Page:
Everything is gone.
The TV, couch, clothes, volleyball medals, video games, soccer photos, nearly all the family mementos… all of them gone with the strike of a match.
That was Oz Oskam’s realization when he arrived back at his South Surrey apartment Tuesday, after two days spent camping in Manning Park with his children – his home having been the target of Christmas Day thieves who apparently doused the home in gasoline and lit it on fire as they left.
“We had a great Christmas together in the morning, and then we left,” Oskam said Friday, as he and son Ben picked through the rubble left in the fire’s wake.
“We came back, and they’d just taken anything of value – almost all the electronics, all the Christmas presents, $400 in gift cards.
“And what they didn’t take is melted now. It’s just horrible.”
The family cat is also missing.
The fire – in a first-floor apartment at Somerset Gardens I, 1821 Southmere Cres. E. – broke out just after 11:30 p.m.
According to the Surrey Fire Department, the blaze was quickly confined to contents of the apartment, causing “moderate damage.”
Contacted Friday, Surrey RCMP said they did not know anything of a potential arson investigation.
Though no one was injured, Oskam’s neighbour, Jaimie McIntyre, said “everybody (in the building) is emotionally shaken-up, especially since someone had broken in and thrown gasoline around.”
McIntyre said it is also fortunate that residents took the fire alarm seriously, even though the building is prone to false alarms.
She said she and her husband had just retired for the night when the alarm sounded, and she joined several residents to investigate in the hallways.
“I couldn’t see anything or smell anything, but then I and a girlfriend went down the small hallway to his door and there was smoke billowing out of the front door.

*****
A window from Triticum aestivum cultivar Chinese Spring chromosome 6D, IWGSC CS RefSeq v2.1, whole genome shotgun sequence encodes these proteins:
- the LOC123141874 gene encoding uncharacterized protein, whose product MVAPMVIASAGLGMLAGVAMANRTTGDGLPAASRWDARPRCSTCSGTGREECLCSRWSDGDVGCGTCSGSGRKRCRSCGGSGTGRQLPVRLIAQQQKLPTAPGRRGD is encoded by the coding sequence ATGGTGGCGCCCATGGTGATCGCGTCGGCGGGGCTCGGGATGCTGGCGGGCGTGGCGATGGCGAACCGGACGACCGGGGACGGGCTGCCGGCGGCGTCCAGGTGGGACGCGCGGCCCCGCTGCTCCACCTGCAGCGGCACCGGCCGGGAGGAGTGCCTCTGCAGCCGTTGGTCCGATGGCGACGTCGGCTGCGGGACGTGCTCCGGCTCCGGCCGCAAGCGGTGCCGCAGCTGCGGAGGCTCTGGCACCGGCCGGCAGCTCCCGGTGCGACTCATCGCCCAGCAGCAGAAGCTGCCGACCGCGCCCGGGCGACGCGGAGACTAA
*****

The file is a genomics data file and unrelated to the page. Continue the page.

“My girlfriend put her hand on the door and said ‘we’re hot – everybody out now.'”
Hammering on doors roused sleepy residents, who were quickly evacuated, McIntyre said.
“It’s just something you have to do,” she said. “You put differences aside and look out for each other.”
All Oskam has now, he said, are the pants he had on, a few trinkets, a couple of pots and pans – all of which reek of gasoline – and a police file number.
“All the stuff you don’t give a crap about, nothing meaningful, that’s what’s left.”
The father of five – a longtime soccer and volleyball coach in the community – said he’s fallen on tough times in recent years. He’s suffered numerous injuries and had 15 surgeries in four years, with another planned for early January.
He let his home insurance lapse two years ago, he said.
“In nine years that I’ve lived here, we never had a single problem, and I needed the money for other things,” he said.
“I’m kicking myself in the ass about that now.
“I still sometimes think I’m going to wake up and this will all be a dream… I’ve got the worst luck in the world the last few years.”
More than anything, Oskam said, he was at a loss to explain what type of person would commit such a crime.
“I understand the theft. There are bad people out there who do this type of thing, so I get that. What I don’t get is the damage. I’m just really angry right now,” he said.
“We’re not living right now, we’re scrambling. That’s all we’re doing.”
Oskam and his children are currently staying in a friend’s trailer, something for which he’s extremely grateful.
“Thank God we have such wonderful friends,” he said.
“We have received such great support, I have five children who are doing good things, I have a three-month-old grandchild and another son who is getting married. In that sense, I’m very lucky – I’m not forgetting that.”
McIntyre has established a fund through TD Canada Trust for those wishing to help the Oskams.
Donations to the fund (9993-6479907) can be made at the TD Canada Trust Branch at 15110 North Bluff Rd. (Central Plaza).
– with files from Alex Browne